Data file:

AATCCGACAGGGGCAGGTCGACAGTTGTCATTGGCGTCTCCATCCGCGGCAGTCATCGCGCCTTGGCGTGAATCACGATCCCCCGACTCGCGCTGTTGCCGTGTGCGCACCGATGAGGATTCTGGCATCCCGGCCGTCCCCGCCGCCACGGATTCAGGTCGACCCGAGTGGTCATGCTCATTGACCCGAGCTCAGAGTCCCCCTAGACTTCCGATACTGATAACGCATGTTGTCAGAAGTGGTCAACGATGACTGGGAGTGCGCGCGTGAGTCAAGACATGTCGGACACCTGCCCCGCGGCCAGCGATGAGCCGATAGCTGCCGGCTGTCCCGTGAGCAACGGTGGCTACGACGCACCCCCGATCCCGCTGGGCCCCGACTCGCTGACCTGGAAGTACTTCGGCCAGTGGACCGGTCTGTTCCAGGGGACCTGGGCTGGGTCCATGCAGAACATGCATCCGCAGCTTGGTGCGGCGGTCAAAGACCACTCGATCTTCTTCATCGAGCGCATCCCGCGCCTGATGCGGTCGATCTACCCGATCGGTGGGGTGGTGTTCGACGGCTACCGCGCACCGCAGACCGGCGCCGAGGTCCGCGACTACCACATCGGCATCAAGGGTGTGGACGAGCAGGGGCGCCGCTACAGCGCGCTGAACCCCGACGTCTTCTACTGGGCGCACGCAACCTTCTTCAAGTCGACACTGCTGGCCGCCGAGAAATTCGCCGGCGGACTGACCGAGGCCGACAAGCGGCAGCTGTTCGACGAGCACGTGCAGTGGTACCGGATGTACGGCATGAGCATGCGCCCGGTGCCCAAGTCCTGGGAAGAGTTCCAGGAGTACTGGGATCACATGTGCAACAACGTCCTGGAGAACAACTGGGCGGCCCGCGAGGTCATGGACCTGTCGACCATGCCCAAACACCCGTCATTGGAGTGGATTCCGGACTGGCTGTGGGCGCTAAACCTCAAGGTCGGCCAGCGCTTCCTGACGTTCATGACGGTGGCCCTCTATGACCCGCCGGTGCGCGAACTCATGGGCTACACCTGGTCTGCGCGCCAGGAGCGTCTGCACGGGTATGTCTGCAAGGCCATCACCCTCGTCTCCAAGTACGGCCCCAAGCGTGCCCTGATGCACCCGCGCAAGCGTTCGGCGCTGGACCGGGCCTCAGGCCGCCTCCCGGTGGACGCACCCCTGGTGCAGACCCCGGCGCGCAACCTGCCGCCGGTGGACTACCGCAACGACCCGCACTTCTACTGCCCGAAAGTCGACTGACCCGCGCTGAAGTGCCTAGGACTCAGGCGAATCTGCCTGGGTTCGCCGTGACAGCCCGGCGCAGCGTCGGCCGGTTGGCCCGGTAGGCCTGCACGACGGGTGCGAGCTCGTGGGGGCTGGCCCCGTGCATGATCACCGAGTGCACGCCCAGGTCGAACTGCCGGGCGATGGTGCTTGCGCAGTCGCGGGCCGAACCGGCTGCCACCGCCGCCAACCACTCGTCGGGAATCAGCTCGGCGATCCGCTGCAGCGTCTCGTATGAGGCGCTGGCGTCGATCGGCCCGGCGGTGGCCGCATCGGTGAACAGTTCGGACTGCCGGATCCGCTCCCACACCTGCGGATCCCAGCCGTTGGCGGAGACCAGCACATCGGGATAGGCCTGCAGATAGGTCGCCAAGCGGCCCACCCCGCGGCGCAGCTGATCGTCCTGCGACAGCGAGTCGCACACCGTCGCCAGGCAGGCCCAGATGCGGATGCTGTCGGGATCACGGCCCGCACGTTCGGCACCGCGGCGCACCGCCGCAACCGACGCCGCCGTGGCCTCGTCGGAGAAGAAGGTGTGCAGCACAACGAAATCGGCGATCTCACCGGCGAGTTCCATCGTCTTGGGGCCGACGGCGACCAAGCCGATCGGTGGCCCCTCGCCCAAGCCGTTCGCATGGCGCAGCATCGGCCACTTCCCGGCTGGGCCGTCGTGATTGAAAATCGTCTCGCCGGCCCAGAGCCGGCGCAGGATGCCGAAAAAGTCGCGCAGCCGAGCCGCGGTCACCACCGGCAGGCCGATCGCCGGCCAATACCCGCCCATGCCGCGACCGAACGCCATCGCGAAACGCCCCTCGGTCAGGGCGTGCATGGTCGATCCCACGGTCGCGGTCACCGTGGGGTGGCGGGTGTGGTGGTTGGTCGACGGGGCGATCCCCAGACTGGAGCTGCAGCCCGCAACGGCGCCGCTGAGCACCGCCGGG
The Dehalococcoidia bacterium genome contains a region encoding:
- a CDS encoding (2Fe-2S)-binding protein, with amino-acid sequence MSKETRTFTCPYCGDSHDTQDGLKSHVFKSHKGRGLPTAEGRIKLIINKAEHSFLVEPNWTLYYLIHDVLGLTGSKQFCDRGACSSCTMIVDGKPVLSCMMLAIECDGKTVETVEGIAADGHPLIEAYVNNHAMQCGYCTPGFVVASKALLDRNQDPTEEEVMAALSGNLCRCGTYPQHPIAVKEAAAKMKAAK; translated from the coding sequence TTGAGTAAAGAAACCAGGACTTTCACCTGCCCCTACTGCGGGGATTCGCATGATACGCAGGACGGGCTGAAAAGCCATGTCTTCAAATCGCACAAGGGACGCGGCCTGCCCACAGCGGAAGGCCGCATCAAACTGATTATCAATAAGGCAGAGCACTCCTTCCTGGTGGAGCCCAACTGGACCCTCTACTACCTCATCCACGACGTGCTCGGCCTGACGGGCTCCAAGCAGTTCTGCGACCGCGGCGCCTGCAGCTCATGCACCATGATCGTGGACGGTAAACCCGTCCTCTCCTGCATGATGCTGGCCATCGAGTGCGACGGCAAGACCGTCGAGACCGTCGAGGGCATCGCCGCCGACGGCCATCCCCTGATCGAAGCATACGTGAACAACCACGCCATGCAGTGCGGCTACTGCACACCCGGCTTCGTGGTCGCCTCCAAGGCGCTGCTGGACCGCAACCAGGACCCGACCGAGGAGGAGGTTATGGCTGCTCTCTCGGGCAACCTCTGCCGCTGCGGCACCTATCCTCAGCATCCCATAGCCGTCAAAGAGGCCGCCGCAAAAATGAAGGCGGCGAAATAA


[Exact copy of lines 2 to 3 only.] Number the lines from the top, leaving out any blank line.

The Dehalococcoidia bacterium genome contains a region encoding:
- a CDS encoding (2Fe-2S)-binding protein, with amino-acid sequence MSKETRTFTCPYCGDSHDTQDGLKSHVFKSHKGRGLPTAEGRIKLIINKAEHSFLVEPNWTLYYLIHDVLGLTGSKQFCDRGACSSCTMIVDGKPVLSCMMLAIECDGKTVETVEGIAADGHPLIEAYVNNHAMQCGYCTPGFVVASKALLDRNQDPTEEEVMAALSGNLCRCGTYPQHPIAVKEAAAKMKAAK; translated from the coding sequence TTGAGTAAAGAAACCAGGACTTTCACCTGCCCCTACTGCGGGGATTCGCATGATACGCAGGACGGGCTGAAAAGCCATGTCTTCAAATCGCACAAGGGACGCGGCCTGCCCACAGCGGAAGGCCGCATCAAACTGATTATCAATAAGGCAGAGCACTCCTTCCTGGTGGAGCCCAACTGGACCCTCTACTACCTCATCCACGACGTGCTCGGCCTGACGGGCTCCAAGCAGTTCTGCGACCGCGGCGCCTGCAGCTCATGCACCATGATCGTGGACGGTAAACCCGTCCTCTCCTGCATGATGCTGGCCATCGAGTGCGACGGCAAGACCGTCGAGACCGTCGAGGGCATCGCCGCCGACGGCCATCCCCTGATCGAAGCATACGTGAACAACCACGCCATGCAGTGCGGCTACTGCACACCCGGCTTCGTGGTCGCCTCCAAGGCGCTGCTGGACCGCAACCAGGACCCGACCGAGGAGGAGGTTATGGCTGCTCTCTCGGGCAACCTCTGCCGCTGCGGCACCTATCCTCAGCATCCCATAGCCGTCAAAGAGGCCGCCGCAAAAATGAAGGCGGCGAAATAA